After the Fact: Authority and the Historical Document in Late Twentieth-Century Literature examines historiographic metafiction’s epistemological concern with the historical document. The six texts herein recover official and neglected documents, viewing history from marginal perspectives endeavoring an ethical reconsideration of dominant historical narratives. Thematically paired chapters focus on eye-witness narratives, legal and official government documents, and news publications. The first two chapters, D.M. Thomas’ The White Hotel with Toni Morrison’s Beloved, explore the writers’ reconsideration of eye-witness accounts, specifically the Holocaust survivor narrative and the slave narrative. The second pair reviews mythologies of the nation in the United States. Susan Howe’s Singularities rewrites the Indian captivity narrative. Hannah Weiner’s Spoke revises the 1868 Black Hills treaty to focus on how popular and official texts promote the colonial imaginary and function to justify colonial expansion. The final two chapters examine Margaret Atwood’s Alias Grace and Robert Coover’s The Public Burning, which critique the press’s authority by questioning its claim to objectivity.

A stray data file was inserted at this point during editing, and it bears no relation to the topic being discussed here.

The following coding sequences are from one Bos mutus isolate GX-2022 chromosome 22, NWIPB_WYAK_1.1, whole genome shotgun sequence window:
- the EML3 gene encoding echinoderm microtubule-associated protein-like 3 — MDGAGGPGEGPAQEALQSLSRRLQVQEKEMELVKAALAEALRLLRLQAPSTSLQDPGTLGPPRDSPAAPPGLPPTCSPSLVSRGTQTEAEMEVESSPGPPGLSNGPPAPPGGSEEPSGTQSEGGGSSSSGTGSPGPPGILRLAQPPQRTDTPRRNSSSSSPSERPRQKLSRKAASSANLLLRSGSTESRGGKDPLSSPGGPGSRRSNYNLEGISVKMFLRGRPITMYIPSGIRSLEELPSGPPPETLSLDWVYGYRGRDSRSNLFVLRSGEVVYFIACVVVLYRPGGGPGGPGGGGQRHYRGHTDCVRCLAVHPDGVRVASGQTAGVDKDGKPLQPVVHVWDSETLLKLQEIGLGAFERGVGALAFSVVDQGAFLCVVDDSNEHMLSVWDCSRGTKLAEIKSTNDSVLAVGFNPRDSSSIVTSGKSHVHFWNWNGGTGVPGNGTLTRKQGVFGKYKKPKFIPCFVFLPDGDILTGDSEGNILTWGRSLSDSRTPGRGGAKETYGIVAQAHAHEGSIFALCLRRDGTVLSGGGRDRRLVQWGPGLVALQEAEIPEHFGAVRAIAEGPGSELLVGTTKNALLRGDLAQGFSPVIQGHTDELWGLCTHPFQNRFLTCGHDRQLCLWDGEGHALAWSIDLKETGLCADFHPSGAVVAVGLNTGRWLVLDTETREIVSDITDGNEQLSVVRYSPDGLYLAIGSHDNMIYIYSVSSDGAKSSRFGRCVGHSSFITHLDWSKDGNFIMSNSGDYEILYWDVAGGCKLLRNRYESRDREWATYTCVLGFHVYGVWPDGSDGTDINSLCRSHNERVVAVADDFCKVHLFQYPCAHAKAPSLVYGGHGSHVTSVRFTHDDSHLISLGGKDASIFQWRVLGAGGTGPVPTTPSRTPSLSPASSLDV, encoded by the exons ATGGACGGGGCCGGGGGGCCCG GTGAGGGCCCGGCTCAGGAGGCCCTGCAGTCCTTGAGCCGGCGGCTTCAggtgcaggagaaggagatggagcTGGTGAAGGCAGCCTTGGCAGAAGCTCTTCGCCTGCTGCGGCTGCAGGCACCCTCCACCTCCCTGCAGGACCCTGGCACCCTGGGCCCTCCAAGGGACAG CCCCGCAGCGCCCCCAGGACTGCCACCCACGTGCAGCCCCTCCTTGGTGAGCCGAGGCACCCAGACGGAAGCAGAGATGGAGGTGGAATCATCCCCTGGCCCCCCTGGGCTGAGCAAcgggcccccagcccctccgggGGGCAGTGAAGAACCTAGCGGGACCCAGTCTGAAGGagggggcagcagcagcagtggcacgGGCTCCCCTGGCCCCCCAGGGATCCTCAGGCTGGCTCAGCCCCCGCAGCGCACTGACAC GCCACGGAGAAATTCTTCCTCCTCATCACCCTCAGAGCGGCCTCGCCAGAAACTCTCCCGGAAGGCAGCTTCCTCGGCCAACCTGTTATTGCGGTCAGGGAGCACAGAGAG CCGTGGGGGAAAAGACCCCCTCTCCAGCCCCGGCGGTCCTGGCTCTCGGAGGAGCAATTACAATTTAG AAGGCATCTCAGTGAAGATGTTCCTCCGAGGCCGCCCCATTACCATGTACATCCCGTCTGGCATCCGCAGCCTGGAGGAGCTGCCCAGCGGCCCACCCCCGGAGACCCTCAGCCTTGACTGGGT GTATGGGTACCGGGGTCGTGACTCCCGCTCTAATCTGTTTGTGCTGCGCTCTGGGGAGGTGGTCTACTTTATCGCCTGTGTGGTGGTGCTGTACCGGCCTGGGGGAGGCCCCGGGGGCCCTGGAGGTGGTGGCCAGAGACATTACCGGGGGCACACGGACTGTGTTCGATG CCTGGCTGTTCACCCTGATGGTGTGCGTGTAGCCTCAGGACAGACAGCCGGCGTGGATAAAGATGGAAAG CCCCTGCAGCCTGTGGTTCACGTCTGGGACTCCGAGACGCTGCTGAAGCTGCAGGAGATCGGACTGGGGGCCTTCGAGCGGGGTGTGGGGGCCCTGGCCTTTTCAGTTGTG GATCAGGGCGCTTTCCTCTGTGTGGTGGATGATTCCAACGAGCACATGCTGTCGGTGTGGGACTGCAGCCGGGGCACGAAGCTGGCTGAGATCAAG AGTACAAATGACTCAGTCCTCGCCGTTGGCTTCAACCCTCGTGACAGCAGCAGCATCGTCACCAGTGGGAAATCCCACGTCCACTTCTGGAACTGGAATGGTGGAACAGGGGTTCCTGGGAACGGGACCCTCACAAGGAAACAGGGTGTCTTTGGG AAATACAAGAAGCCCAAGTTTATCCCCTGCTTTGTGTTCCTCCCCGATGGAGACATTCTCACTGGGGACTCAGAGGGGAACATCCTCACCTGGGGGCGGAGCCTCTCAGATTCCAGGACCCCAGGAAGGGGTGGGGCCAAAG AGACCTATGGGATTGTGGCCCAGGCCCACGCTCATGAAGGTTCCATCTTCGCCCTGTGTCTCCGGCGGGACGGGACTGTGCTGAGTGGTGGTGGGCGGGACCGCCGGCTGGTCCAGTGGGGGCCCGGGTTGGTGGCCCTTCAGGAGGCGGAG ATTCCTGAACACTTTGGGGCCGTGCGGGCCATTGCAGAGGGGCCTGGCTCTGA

Elizabeth Rich is professor of English at Saginaw Valley State University.
Chapter 1: Nor Can the Living Speak for the Dead: D. M. Thomas’s The White Hotel and the Limits of Early Holocaust Survivor Testimony
Chapter 2: Recovering the Slave Narrative, Recovering Identity: History and Toni Morrison’s Beloved
Chapter 3: “centuries roam audible silence”: Susan Howe’s Singularities and the Articulation of Difference in the American Indian Captivity Narrative
Chapter 4: “Theland isours”: Reading the Land and Breaking the Treaty in Hannah Weiner’s Spoke
Chapter 5: “In my opinion she is guilty as sin”: (de)Constructing the Murderess in Margaret Atwood’s Alias Grace
Chapter 6: A Brief History of Time: Poetry and the Press in Robert Coover’s The Public Burning
Conclusion: The Work of Forms After Authority